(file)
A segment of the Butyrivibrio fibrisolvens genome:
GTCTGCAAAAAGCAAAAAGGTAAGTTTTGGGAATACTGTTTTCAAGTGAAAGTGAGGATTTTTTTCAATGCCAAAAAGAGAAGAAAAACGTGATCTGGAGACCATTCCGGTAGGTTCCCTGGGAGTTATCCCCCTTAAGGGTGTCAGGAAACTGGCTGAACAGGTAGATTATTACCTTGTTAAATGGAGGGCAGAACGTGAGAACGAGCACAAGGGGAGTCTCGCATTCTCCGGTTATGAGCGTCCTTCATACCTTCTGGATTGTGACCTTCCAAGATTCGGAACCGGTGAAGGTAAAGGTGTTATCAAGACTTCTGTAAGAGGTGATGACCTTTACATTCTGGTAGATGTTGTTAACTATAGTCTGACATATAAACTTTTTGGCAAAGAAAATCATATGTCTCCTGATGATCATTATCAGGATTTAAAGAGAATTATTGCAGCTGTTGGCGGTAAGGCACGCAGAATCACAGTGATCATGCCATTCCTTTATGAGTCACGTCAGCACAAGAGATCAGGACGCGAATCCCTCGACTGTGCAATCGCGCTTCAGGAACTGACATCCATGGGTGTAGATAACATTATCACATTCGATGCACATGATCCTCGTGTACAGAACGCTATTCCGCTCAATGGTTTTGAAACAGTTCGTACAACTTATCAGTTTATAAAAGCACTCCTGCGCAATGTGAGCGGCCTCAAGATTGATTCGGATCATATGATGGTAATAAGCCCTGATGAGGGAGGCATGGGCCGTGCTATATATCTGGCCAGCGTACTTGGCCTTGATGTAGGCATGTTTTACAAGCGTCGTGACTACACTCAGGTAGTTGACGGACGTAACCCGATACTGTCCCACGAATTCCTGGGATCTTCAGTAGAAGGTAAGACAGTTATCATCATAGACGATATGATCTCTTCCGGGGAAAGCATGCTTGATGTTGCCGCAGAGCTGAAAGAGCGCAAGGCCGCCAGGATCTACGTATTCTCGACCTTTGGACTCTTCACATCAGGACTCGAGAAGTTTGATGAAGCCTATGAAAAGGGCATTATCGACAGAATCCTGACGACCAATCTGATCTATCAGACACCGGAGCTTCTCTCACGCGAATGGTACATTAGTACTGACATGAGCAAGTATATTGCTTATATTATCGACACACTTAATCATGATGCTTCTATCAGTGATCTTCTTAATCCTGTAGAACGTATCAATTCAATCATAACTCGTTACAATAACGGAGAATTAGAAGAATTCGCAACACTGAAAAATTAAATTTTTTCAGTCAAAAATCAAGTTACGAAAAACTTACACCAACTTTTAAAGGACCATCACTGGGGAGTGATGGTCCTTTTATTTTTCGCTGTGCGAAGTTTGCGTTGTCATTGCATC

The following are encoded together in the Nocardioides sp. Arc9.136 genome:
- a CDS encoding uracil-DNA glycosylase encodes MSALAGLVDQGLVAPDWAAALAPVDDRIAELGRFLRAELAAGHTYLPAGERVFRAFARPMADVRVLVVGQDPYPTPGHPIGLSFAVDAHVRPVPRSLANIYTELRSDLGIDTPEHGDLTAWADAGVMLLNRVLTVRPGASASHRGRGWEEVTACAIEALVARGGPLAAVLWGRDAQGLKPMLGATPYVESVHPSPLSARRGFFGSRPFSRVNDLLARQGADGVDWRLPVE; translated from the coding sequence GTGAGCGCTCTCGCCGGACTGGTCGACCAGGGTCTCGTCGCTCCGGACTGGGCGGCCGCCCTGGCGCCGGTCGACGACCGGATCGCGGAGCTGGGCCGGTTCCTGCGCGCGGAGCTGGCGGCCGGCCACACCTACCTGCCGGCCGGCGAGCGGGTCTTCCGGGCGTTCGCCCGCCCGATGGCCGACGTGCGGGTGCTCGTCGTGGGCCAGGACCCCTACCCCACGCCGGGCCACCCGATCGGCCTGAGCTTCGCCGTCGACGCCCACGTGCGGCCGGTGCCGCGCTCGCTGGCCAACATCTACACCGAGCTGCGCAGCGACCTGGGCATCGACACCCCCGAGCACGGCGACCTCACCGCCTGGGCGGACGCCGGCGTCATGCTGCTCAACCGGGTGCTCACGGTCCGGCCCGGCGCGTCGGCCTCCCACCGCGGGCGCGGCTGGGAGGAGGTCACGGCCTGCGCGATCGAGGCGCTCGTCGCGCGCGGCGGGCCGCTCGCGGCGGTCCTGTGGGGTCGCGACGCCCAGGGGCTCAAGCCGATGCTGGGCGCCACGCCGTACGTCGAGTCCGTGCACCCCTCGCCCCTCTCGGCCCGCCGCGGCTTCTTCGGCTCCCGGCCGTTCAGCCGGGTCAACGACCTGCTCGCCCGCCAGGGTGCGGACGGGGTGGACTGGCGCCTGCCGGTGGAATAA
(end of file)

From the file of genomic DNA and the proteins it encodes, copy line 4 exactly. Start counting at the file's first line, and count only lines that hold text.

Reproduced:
- a CDS encoding uracil-DNA glycosylase encodes MSALAGLVDQGLVAPDWAAALAPVDDRIAELGRFLRAELAAGHTYLPAGERVFRAFARPMADVRVLVVGQDPYPTPGHPIGLSFAVDAHVRPVPRSLANIYTELRSDLGIDTPEHGDLTAWADAGVMLLNRVLTVRPGASASHRGRGWEEVTACAIEALVARGGPLAAVLWGRDAQGLKPMLGATPYVESVHPSPLSARRGFFGSRPFSRVNDLLARQGADGVDWRLPVE; translated from the coding sequence GTGAGCGCTCTCGCCGGACTGGTCGACCAGGGTCTCGTCGCTCCGGACTGGGCGGCCGCCCTGGCGCCGGTCGACGACCGGATCGCGGAGCTGGGCCGGTTCCTGCGCGCGGAGCTGGCGGCCGGCCACACCTACCTGCCGGCCGGCGAGCGGGTCTTCCGGGCGTTCGCCCGCCCGATGGCCGACGTGCGGGTGCTCGTCGTGGGCCAGGACCCCTACCCCACGCCGGGCCACCCGATCGGCCTGAGCTTCGCCGTCGACGCCCACGTGCGGCCGGTGCCGCGCTCGCTGGCCAACATCTACACCGAGCTGCGCAGCGACCTGGGCATCGACACCCCCGAGCACGGCGACCTCACCGCCTGGGCGGACGCCGGCGTCATGCTGCTCAACCGGGTGCTCACGGTCCGGCCCGGCGCGTCGGCCTCCCACCGCGGGCGCGGCTGGGAGGAGGTCACGGCCTGCGCGATCGAGGCGCTCGTCGCGCGCGGCGGGCCGCTCGCGGCGGTCCTGTGGGGTCGCGACGCCCAGGGGCTCAAGCCGATGCTGGGCGCCACGCCGTACGTCGAGTCCGTGCACCCCTCGCCCCTCTCGGCCCGCCGCGGCTTCTTCGGCTCCCGGCCGTTCAGCCGGGTCAACGACCTGCTCGCCCGCCAGGGTGCGGACGGGGTGGACTGGCGCCTGCCGGTGGAATAA